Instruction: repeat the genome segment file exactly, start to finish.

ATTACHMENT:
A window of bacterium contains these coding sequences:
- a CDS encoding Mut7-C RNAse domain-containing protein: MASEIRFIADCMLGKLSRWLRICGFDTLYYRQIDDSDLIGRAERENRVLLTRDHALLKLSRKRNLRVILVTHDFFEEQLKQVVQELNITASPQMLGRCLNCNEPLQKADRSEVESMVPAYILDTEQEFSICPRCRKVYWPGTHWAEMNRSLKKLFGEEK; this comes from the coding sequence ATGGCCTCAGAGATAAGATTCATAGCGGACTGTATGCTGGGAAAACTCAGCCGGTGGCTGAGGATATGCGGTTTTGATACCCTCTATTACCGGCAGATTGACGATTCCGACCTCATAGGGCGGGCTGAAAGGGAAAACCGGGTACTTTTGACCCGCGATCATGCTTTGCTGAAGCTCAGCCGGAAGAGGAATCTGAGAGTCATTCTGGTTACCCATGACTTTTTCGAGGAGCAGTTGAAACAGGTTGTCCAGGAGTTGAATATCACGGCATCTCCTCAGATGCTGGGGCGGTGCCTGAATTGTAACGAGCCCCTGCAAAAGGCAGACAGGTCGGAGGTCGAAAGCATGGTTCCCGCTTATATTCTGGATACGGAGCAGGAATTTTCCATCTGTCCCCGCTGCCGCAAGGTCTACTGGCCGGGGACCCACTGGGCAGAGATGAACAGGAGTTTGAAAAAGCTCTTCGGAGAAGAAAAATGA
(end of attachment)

A window of bacterium contains these coding sequences:
- a CDS encoding Mut7-C RNAse domain-containing protein: MASEIRFIADCMLGKLSRWLRICGFDTLYYRQIDDSDLIGRAERENRVLLTRDHALLKLSRKRNLRVILVTHDFFEEQLKQVVQELNITASPQMLGRCLNCNEPLQKADRSEVESMVPAYILDTEQEFSICPRCRKVYWPGTHWAEMNRSLKKLFGEEK; this comes from the coding sequence ATGGCCTCAGAGATAAGATTCATAGCGGACTGTATGCTGGGAAAACTCAGCCGGTGGCTGAGGATATGCGGTTTTGATACCCTCTATTACCGGCAGATTGACGATTCCGACCTCATAGGGCGGGCTGAAAGGGAAAACCGGGTACTTTTGACCCGCGATCATGCTTTGCTGAAGCTCAGCCGGAAGAGGAATCTGAGAGTCATTCTGGTTACCCATGACTTTTTCGAGGAGCAGTTGAAACAGGTTGTCCAGGAGTTGAATATCACGGCATCTCCTCAGATGCTGGGGCGGTGCCTGAATTGTAACGAGCCCCTGCAAAAGGCAGACAGGTCGGAGGTCGAAAGCATGGTTCCCGCTTATATTCTGGATACGGAGCAGGAATTTTCCATCTGTCCCCGCTGCCGCAAGGTCTACTGGCCGGGGACCCACTGGGCAGAGATGAACAGGAGTTTGAAAAAGCTCTTCGGAGAAGAAAAATGA